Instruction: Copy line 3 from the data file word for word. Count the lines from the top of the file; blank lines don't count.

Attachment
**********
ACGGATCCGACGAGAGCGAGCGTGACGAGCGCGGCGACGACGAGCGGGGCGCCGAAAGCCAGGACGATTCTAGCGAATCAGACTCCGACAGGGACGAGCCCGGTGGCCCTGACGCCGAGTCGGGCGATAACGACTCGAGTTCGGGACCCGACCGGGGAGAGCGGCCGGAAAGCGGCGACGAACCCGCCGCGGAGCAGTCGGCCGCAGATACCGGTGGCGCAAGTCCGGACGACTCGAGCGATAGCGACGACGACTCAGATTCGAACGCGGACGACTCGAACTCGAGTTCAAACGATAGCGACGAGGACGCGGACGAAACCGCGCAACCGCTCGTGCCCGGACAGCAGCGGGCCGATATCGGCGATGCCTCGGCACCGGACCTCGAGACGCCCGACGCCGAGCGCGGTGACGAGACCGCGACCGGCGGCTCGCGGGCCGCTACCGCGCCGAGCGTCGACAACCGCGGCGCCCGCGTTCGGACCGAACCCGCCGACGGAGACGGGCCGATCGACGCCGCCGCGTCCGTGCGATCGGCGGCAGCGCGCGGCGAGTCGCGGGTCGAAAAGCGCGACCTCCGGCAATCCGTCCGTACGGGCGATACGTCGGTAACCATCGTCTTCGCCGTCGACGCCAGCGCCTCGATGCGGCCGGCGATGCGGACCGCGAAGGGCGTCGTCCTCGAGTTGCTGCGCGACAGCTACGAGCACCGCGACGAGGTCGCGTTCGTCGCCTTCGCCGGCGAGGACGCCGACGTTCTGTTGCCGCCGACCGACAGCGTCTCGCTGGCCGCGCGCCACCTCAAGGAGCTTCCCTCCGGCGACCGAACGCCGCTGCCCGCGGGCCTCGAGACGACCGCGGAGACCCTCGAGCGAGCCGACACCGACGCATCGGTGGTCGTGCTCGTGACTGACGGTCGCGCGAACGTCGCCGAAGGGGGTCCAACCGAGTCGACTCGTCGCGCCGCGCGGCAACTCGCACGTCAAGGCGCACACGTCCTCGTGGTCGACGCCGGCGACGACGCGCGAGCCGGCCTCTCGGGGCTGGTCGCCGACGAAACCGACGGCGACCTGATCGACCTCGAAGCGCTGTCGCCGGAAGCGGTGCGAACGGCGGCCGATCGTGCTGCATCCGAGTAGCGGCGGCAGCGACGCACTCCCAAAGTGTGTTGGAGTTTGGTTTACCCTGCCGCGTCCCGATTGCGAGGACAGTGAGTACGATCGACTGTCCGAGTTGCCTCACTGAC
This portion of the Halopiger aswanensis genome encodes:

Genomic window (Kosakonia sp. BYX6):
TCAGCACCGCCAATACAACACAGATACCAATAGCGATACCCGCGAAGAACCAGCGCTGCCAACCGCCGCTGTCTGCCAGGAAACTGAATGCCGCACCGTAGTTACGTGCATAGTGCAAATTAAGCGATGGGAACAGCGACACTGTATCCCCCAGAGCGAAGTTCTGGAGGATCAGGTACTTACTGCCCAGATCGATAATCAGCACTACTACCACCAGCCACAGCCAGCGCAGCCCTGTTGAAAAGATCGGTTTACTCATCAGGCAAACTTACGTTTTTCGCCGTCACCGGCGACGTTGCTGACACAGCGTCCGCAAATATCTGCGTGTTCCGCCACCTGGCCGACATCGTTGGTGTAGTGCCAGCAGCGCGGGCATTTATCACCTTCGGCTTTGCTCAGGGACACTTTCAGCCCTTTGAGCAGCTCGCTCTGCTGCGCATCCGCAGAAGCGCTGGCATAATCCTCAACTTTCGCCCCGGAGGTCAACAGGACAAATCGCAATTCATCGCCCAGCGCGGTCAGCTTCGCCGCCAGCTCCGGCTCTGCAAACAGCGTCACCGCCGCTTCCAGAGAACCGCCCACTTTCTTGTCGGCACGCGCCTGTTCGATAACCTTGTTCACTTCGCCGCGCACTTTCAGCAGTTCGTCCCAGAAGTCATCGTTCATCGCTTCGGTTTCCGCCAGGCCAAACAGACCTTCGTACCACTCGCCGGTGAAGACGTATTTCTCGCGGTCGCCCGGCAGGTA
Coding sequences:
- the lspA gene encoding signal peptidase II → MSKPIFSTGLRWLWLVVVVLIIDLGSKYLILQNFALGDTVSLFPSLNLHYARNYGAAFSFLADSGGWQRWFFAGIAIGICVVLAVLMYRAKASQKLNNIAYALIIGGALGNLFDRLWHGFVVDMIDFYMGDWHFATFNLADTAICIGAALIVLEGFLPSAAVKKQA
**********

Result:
Genomic window (Kosakonia sp. BYX6):